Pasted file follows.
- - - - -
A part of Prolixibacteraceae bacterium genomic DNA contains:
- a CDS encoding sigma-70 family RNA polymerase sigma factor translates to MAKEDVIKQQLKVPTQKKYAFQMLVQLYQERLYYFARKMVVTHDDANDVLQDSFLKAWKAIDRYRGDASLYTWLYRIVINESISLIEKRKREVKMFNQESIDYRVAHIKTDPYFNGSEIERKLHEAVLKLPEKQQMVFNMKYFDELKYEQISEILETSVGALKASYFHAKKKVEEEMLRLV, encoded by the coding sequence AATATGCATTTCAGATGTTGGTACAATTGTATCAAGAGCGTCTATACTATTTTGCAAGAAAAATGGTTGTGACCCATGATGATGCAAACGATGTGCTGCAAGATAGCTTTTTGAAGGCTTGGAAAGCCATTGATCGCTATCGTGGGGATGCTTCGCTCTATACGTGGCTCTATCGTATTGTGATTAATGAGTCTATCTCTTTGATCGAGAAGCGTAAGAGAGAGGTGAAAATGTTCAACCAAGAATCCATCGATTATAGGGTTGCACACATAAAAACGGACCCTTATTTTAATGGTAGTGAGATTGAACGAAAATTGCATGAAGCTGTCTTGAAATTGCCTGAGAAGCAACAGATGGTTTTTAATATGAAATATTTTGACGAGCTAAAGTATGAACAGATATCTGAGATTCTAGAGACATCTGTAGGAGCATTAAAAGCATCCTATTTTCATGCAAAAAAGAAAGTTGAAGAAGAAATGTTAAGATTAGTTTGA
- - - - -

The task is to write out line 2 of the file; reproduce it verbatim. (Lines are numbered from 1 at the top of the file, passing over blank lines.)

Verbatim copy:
- a CDS encoding sigma-70 family RNA polymerase sigma factor translates to MAKEDVIKQQLKVPTQKKYAFQMLVQLYQERLYYFARKMVVTHDDANDVLQDSFLKAWKAIDRYRGDASLYTWLYRIVINESISLIEKRKREVKMFNQESIDYRVAHIKTDPYFNGSEIERKLHEAVLKLPEKQQMVFNMKYFDELKYEQISEILETSVGALKASYFHAKKKVEEEMLRLV, encoded by the coding sequence AATATGCATTTCAGATGTTGGTACAATTGTATCAAGAGCGTCTATACTATTTTGCAAGAAAAATGGTTGTGACCCATGATGATGCAAACGATGTGCTGCAAGATAGCTTTTTGAAGGCTTGGAAAGCCATTGATCGCTATCGTGGGGATGCTTCGCTCTATACGTGGCTCTATCGTATTGTGATTAATGAGTCTATCTCTTTGATCGAGAAGCGTAAGAGAGAGGTGAAAATGTTCAACCAAGAATCCATCGATTATAGGGTTGCACACATAAAAACGGACCCTTATTTTAATGGTAGTGAGATTGAACGAAAATTGCATGAAGCTGTCTTGAAATTGCCTGAGAAGCAACAGATGGTTTTTAATATGAAATATTTTGACGAGCTAAAGTATGAACAGATATCTGAGATTCTAGAGACATCTGTAGGAGCATTAAAAGCATCCTATTTTCATGCAAAAAAGAAAGTTGAAGAAGAAATGTTAAGATTAGTTTGA